Maureen Meehan, 63, has been diligent about protecting her skin from the sun’s ultraviolet (UV) rays since her early 20s and regularly checking moles on her body.
For this reason, it came as a big shock to the London, Ontario, August 2017 resident when she discovered she had stage 3 melanoma – a deadly form of skin cancer, which had rapidly metastasized and spread to her lymph nodes. .
“The first thing I thought about was my daughter and husband and it was distressing to me to think that they might have to go on without me,” said Meehan. “It was really horrible and the fact that it had metastasized was really scary.”
Meehan had a birthmark on her right forearm for years, but it wasn’t until she was riding her bike one day that she noticed it felt “funny and a little itchy.” She immediately told her GP, who initially dismissed the concerns, but after follow-up and testing, it turned out to be cancer.
In 2022, an estimated 9,000 Canadians were diagnosed with melanoma and 1,200 died from it, according to the Canadian Cancer Society. That is from approx 8,700 in 2021which was already an increase of 8.5 percent compared to 2020.
LOOK | Melanoma survivor shares her experience:
Meehan had surgery on her forearm to remove the melanoma. Doctors also removed two diseased lymph nodes from her right armpit.
Now officially in remission for a year, Meehan shares her experience in spreading awareness about the importance of early detection and advocating for one’s own health.
“Once you’ve had cancer, the fear of it never goes away and that insistence on getting my mole checked literally saved my life,” she said.
So what should you pay attention to?
Follow the ABCDEs, doctor says
According to onco-dermatologist Dr. Maxwell Sauder, melanoma is a cancer that begins in the skin and generally presents as an irregular-looking mole.
“It’s actually the pigment-producing cell in the skin that goes bad and can eventually get big, but then it can spread elsewhere in the body as well,” he said, adding that melanoma is one of the deadliest forms of skin cancer if it is not noticed. early.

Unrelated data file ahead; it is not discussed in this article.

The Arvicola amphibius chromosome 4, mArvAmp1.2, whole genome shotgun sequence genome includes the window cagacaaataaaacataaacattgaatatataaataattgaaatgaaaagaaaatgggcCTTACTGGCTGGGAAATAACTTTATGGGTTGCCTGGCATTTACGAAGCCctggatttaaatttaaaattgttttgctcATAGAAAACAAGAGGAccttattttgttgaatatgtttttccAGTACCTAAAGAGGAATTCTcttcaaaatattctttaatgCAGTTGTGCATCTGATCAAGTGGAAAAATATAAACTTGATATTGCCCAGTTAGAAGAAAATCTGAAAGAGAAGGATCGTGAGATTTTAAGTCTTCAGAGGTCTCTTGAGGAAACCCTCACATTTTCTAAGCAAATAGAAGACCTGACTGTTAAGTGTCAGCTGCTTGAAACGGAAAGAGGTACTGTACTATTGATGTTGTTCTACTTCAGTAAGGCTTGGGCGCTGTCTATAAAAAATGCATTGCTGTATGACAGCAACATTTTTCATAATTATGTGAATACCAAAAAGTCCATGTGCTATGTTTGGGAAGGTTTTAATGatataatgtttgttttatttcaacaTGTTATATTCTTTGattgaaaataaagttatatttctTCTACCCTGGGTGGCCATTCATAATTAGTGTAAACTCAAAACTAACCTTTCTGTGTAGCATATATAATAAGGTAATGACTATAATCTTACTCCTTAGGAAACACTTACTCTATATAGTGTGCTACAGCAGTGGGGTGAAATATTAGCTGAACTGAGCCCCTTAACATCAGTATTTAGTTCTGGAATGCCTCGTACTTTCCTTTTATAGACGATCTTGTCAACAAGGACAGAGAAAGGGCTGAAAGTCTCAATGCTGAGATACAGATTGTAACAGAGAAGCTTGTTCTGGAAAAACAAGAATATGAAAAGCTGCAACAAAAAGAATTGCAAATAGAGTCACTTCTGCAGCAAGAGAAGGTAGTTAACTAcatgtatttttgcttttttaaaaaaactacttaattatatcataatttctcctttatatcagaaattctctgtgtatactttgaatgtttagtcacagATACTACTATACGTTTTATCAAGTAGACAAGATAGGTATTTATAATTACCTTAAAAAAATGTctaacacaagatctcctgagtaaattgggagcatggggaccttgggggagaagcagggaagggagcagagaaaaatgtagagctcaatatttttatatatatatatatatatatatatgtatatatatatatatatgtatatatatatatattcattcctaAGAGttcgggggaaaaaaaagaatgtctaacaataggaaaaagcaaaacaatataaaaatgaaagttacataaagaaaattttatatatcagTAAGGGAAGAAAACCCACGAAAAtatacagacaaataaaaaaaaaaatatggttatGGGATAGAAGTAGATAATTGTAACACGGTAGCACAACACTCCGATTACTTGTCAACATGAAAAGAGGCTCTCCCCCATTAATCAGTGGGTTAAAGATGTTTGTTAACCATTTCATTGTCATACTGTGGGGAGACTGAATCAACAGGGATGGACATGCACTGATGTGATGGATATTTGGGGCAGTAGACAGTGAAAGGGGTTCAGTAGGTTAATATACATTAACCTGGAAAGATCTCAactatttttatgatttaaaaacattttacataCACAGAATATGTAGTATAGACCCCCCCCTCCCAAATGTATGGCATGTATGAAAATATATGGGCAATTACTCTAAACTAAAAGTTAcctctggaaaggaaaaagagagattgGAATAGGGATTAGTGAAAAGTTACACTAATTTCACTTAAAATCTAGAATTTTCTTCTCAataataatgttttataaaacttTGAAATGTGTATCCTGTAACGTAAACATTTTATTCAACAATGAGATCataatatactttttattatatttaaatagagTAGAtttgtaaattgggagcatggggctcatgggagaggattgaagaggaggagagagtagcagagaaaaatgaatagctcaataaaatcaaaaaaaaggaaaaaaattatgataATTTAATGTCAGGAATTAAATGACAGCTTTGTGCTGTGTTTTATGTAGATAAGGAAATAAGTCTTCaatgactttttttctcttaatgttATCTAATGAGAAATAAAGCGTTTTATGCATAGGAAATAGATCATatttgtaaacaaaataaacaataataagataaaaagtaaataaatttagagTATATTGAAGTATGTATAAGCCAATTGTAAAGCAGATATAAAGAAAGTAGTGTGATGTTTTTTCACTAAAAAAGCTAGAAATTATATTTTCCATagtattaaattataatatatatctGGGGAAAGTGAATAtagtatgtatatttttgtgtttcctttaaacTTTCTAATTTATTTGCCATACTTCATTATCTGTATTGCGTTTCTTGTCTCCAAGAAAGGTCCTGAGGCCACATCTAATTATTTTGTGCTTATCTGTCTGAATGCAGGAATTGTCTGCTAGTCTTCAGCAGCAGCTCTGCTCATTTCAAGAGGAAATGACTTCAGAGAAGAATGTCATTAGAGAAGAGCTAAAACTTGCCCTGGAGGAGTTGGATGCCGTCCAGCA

The vast majority of melanoma is confined to the skin and can be found anywhere on the body, but common sites include your back, calves and sun-exposed areas, Sauder said.
The Toronto-based doctor suggests following the ABCDEs of melanoma. This means looking for:
- Asymmetry – If you cut a mole in half, it should look different on both sides.
- Edge – If the edge of the mole is uneven or irregular.
- Color – If the color of the birthmark is not the same everywhere, it may be three or more different colors.
- Diameter – If the mole is larger than the end of a pen or pencil eraser.
- Evolution – Any part of the mole that changes dramatically in size, shape, color, or symptoms.
For areas of skin you can’t see, such as your back, Sauder recommends having someone else look or using a handheld mirror while your back is facing a full-length mirror to check.
The thickness of melanoma is an important factor in determining whether it will spread. Most cases in Canada are relatively sparse, Sauder said, stressing the importance of early detection.
“If it’s caught early, it’s a very simple and straightforward treatment to knock it out. It’s when we let things progress, which is when the overall five-year survival rate gets lower, so catching it early is almost infinitely curable ,” he said.
Sauder recommends safe tanning practices, including avoiding tanning beds, minimizing your time in bright sunlight, and using sunscreen regularly. Meehan’s advice is not to take melanoma lightly.
“It can happen to anyone and even someone who is as careful as I am about being out in the sun. Don’t ignore or ignore it thinking it’s probably nothing because it could be something.”